Unsurprisingly, that effort did not work, but it did delay Flatow’s work against Iran by a decade or so. He lost in court when he tried to press his case. “We had our clock cleaned,” he said.

A brainstorm

In the aftermath of the 9/11 attacks, however, the federal government became interested in tracing terrorists’ funding.

“Someone had the brainstorm of bringing in a former military man from Israel as a consultant,” Flatow said. Hired by the New York County District Attorney’s Office, Eitan Arusy started investigating. He “turned out to be far more than he seemed,” said Flatow. “He had investigated Alisa’s bombing at Kfar Darom. He’s looking at these connections. He recognizes her name.”

Arusy followed the money trail up to a point, “but then it went entirely cold.” 

Eventually, prosecutors realized some banks, include Credit Suisse and Lloyds, were substituting other names for the Alavi Foundation. 

In 2009, a whistleblower implicated BNP Paribas. “They were able to keep on doing it until everything started to unwind,” Flatow said. “Then the story tumbles downhill.”

On June 30, Paribas plead guilty to violating U.S. law by going to “elaborate lengths” to conceal billions of dollars of transactions on behalf of Iranian, Sudanese, and Cuban entities subject to U.S. economic sanctions, according to the Justice Department. The bank engaged in more than $650 million of transactions involving Iranian oil companies.

To some extent, Flatow’s interest in the settlement is almost academic. BNP Paribas, not the Iranian government, will pay the huge fine — which is not so huge for a bank of its size. According to the Washington Post, about half the $8.9 billion fine will go to the Justice Department and the Federal Reserve, while the remainder will be divided among New York State authorities. Any portion divided up among many hundreds of terror victims will not go very far.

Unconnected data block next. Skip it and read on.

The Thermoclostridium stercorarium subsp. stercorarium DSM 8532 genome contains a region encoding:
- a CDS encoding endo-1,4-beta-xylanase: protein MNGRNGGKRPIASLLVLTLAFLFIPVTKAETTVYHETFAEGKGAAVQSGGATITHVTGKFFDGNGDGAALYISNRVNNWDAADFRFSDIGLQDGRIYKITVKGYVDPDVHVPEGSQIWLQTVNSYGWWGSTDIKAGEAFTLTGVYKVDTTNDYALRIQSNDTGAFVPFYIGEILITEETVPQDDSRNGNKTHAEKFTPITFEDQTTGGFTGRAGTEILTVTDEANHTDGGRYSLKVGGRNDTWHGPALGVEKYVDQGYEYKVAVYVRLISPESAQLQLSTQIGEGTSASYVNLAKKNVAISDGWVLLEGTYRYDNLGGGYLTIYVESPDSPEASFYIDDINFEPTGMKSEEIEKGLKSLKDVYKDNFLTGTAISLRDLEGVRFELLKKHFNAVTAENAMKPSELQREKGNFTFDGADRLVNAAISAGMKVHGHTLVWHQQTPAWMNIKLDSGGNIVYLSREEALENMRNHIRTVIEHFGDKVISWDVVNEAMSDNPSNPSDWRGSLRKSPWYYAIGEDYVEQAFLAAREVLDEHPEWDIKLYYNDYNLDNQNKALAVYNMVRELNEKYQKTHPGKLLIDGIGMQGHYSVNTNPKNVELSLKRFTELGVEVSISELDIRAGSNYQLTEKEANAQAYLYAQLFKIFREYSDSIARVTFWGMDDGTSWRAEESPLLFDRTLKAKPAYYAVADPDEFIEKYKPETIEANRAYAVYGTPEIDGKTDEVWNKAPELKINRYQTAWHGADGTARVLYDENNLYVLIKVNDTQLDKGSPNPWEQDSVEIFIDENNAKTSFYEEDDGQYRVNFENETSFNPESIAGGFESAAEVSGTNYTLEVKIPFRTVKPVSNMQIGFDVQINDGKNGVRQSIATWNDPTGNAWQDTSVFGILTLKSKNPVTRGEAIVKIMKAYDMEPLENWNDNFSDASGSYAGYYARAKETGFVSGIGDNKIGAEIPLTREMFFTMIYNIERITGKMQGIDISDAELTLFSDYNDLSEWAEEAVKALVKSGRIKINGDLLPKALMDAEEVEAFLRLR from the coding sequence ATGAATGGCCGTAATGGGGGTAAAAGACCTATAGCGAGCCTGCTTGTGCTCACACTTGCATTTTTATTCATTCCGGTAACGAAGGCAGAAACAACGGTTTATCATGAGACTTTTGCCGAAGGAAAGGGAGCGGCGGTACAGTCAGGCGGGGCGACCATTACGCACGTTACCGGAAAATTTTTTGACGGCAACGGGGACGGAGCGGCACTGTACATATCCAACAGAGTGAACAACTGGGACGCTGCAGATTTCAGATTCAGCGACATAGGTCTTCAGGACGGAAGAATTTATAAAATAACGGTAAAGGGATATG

Meanwhile, Flatow — who with his wife Roz has four living children and 15 grandchildren — said that “Alisa is locked in at 20.” This year she would have turned 40.

“Back in 1997, my daughter Ilana stood in for me at a rally in Manhattan,” he said. “She began by saying, ‘My name is Ilana Flatow, and in a few months I will be older than my older sister.’”

Not only does he have some idea of how the families of all the murdered young men feel now — and will feel as time plays its sometimes welcome, sometimes agonizing tricks on them — but he also has a special connection to one of the families.

Rabbanit Rachel Sprecher Frenkel, the mother of victim Naftali Frenkel, 16, teaches at Nishmat in Jerusalem. That is where Alisa was studying when she was killed; there is now a building and a program at Nishmat, endowed by her family, dedicated to her.

He is vehement about the truth that he still is Alisa’s father. “I will not let anyone say that I was her father. I still am,” he said.

He talks about his relationship with President Clinton. “He might have been a philanderer, he might have been corrupt, but he called me,” Flatow said.

He recalled one conversation in particular: Clinton told Flatow that “my wife and I were talking at breakfast about how brave a man you are” for refusing to give up what seemed at many points to be a quixotic quest. “I said, ‘Mr. President, wouldn’t you do anything for your daughter? Just because Alisa is dead, she hasn’t stopped being my daughter.’”

He has one last piece of hard-won advice for other parents. “I finish every conversation with my kids by saying, ‘I love you.’ You never know when it will be the last conversation.” 

This story appears courtesy of the Jewish Standard, where a version of it first appeared.